KILLER WHALE RESEARCH
The poor body condition of southern resident killer whales points to them not being able to obtain enough of their preferred prey (Chinook salmon) to meet their daily needs. This may be due to reduced abundance, accessibility and/or quality of salmon caused by fishing or environmental change. Another theory is that killer whales cannot access the prey that are available because of interference from vessel traffic and acoustic disturbance. We are testing whether reduced foraging success of southern resident killer whales is a function of less abundant and/or deeply aggregated (i.e., less accessible) prey.
As a postdoctoral fellow at the University of British Columbia, I designed and carried out a comparative foraging ecology study with Drs. Andrew Trites and Mei Sato (Marine Mammal Research Unit). The goal of the study is to quantitatively determine whether there is sufficient Chinook salmon to support a healthy southern resident killer whale population.
We used underwater and aerial technology to study the fine-scale behaviour of killer whales, while hydroacoustics specialists simultaneously collect information about the quality and quantity of encountered prey. High-resolution behavioural data is collected using suction-cup attached Customizable Animal Tracking Solutions tags. These tags have an array of sensors including 3D accelerometers that are used to determine when a whale successfully catches a fish. The tags also have a forward facing camera used to identify the species of fish caught, the proportion of fish consumed and quantify prey-sharing events. A built-in hydrophone is used to record whale vocalizations, which helps determine the behavioural state of the whale (e.g., hunting, socializing etc). Through collaboration with Hakai Institute (Keith Holmes) we simultaneously collect aerial video of killer whales using an Inspire 2 drone to quantify behaviour near the surface. During our behavioural data collection, a multi-frequency echosounder was used to map the prey field. This instrument uses sound, just as killer whales use echolocation to find fish, and tells us how many fish are present, their relative size and the depths they occur.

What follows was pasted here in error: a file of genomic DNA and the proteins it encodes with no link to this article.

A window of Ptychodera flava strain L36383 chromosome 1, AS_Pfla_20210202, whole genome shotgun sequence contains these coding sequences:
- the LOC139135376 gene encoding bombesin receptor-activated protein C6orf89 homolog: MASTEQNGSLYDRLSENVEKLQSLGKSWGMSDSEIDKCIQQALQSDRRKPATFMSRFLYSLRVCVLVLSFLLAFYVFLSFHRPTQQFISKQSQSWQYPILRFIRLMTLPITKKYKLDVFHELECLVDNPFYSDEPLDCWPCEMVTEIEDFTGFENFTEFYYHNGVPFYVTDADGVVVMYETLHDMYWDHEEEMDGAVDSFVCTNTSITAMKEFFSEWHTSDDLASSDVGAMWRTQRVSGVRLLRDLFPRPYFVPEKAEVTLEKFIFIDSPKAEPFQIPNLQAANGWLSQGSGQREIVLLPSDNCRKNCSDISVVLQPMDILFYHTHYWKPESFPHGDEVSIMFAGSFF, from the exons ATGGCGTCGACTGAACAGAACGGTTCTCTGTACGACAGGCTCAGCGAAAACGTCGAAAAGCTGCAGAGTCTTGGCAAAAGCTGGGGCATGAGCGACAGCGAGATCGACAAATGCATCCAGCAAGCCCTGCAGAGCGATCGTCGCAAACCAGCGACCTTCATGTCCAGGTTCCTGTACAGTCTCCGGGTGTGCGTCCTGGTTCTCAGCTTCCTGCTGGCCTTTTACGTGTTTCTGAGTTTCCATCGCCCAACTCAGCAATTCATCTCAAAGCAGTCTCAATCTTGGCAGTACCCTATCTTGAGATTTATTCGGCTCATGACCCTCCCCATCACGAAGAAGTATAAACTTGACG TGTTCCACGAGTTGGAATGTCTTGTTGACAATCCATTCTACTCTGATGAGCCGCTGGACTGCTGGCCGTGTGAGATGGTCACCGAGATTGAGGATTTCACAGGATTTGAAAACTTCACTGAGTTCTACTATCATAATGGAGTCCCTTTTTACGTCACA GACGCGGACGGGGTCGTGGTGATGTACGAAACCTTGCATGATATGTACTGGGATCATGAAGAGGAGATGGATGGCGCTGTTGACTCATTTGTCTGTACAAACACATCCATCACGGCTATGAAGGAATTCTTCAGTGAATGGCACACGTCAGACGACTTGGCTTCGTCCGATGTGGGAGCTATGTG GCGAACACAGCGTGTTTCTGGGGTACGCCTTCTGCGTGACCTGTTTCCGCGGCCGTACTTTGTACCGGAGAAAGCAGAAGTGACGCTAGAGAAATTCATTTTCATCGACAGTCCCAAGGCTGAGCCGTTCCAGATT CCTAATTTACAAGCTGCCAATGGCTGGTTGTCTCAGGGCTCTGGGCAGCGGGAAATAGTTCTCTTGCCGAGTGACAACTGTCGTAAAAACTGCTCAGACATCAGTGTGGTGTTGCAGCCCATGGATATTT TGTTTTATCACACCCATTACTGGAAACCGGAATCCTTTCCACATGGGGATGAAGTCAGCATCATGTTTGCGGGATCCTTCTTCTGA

Combining information about the feeding behaviour and encountered prey fields of healthy (northern residents) and unhealthy populations (southern residents) will allow us to gain a better understanding of whether southern residents are prey limited in British Columbian waters. We hope that the results of this study will ultimately be used to help inform future management decisions to aid in the recovery of this endangered population.